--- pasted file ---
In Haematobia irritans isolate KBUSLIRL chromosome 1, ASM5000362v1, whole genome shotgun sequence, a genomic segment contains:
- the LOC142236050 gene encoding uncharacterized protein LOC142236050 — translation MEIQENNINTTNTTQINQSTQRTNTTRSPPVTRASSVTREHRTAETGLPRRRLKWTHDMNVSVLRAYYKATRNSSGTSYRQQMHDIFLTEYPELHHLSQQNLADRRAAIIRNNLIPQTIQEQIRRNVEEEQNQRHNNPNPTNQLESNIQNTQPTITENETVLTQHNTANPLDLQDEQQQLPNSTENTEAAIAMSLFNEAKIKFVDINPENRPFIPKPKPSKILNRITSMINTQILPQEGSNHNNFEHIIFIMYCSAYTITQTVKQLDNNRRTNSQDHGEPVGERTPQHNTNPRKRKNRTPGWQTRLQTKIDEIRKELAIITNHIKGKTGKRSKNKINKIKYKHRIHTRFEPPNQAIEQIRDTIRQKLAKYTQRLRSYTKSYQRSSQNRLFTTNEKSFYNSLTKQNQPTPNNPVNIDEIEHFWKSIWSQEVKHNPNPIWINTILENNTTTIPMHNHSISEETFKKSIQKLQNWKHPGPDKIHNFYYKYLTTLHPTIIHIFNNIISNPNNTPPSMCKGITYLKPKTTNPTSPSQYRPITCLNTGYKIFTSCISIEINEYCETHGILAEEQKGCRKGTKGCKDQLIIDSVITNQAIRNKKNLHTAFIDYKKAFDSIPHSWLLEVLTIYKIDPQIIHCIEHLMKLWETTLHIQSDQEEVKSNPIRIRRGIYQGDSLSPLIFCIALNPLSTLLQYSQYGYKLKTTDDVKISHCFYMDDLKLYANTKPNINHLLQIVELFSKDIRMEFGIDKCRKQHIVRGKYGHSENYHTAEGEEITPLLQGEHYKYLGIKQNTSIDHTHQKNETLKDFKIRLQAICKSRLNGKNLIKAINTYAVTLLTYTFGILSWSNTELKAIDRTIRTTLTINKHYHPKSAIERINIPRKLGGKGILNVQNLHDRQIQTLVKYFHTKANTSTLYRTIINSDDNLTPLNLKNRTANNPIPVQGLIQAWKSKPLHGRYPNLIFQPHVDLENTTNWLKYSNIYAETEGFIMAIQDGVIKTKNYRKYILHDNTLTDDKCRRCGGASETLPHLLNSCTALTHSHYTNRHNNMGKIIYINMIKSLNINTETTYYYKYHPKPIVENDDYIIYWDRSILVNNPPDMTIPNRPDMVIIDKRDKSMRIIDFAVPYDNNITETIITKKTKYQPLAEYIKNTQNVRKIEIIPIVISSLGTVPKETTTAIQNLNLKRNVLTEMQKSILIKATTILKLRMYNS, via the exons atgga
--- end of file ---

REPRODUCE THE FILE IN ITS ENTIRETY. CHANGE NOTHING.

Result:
In Haematobia irritans isolate KBUSLIRL chromosome 1, ASM5000362v1, whole genome shotgun sequence, a genomic segment contains:
- the LOC142236050 gene encoding uncharacterized protein LOC142236050 — translation MEIQENNINTTNTTQINQSTQRTNTTRSPPVTRASSVTREHRTAETGLPRRRLKWTHDMNVSVLRAYYKATRNSSGTSYRQQMHDIFLTEYPELHHLSQQNLADRRAAIIRNNLIPQTIQEQIRRNVEEEQNQRHNNPNPTNQLESNIQNTQPTITENETVLTQHNTANPLDLQDEQQQLPNSTENTEAAIAMSLFNEAKIKFVDINPENRPFIPKPKPSKILNRITSMINTQILPQEGSNHNNFEHIIFIMYCSAYTITQTVKQLDNNRRTNSQDHGEPVGERTPQHNTNPRKRKNRTPGWQTRLQTKIDEIRKELAIITNHIKGKTGKRSKNKINKIKYKHRIHTRFEPPNQAIEQIRDTIRQKLAKYTQRLRSYTKSYQRSSQNRLFTTNEKSFYNSLTKQNQPTPNNPVNIDEIEHFWKSIWSQEVKHNPNPIWINTILENNTTTIPMHNHSISEETFKKSIQKLQNWKHPGPDKIHNFYYKYLTTLHPTIIHIFNNIISNPNNTPPSMCKGITYLKPKTTNPTSPSQYRPITCLNTGYKIFTSCISIEINEYCETHGILAEEQKGCRKGTKGCKDQLIIDSVITNQAIRNKKNLHTAFIDYKKAFDSIPHSWLLEVLTIYKIDPQIIHCIEHLMKLWETTLHIQSDQEEVKSNPIRIRRGIYQGDSLSPLIFCIALNPLSTLLQYSQYGYKLKTTDDVKISHCFYMDDLKLYANTKPNINHLLQIVELFSKDIRMEFGIDKCRKQHIVRGKYGHSENYHTAEGEEITPLLQGEHYKYLGIKQNTSIDHTHQKNETLKDFKIRLQAICKSRLNGKNLIKAINTYAVTLLTYTFGILSWSNTELKAIDRTIRTTLTINKHYHPKSAIERINIPRKLGGKGILNVQNLHDRQIQTLVKYFHTKANTSTLYRTIINSDDNLTPLNLKNRTANNPIPVQGLIQAWKSKPLHGRYPNLIFQPHVDLENTTNWLKYSNIYAETEGFIMAIQDGVIKTKNYRKYILHDNTLTDDKCRRCGGASETLPHLLNSCTALTHSHYTNRHNNMGKIIYINMIKSLNINTETTYYYKYHPKPIVENDDYIIYWDRSILVNNPPDMTIPNRPDMVIIDKRDKSMRIIDFAVPYDNNITETIITKKTKYQPLAEYIKNTQNVRKIEIIPIVISSLGTVPKETTTAIQNLNLKRNVLTEMQKSILIKATTILKLRMYNS, via the exons atgga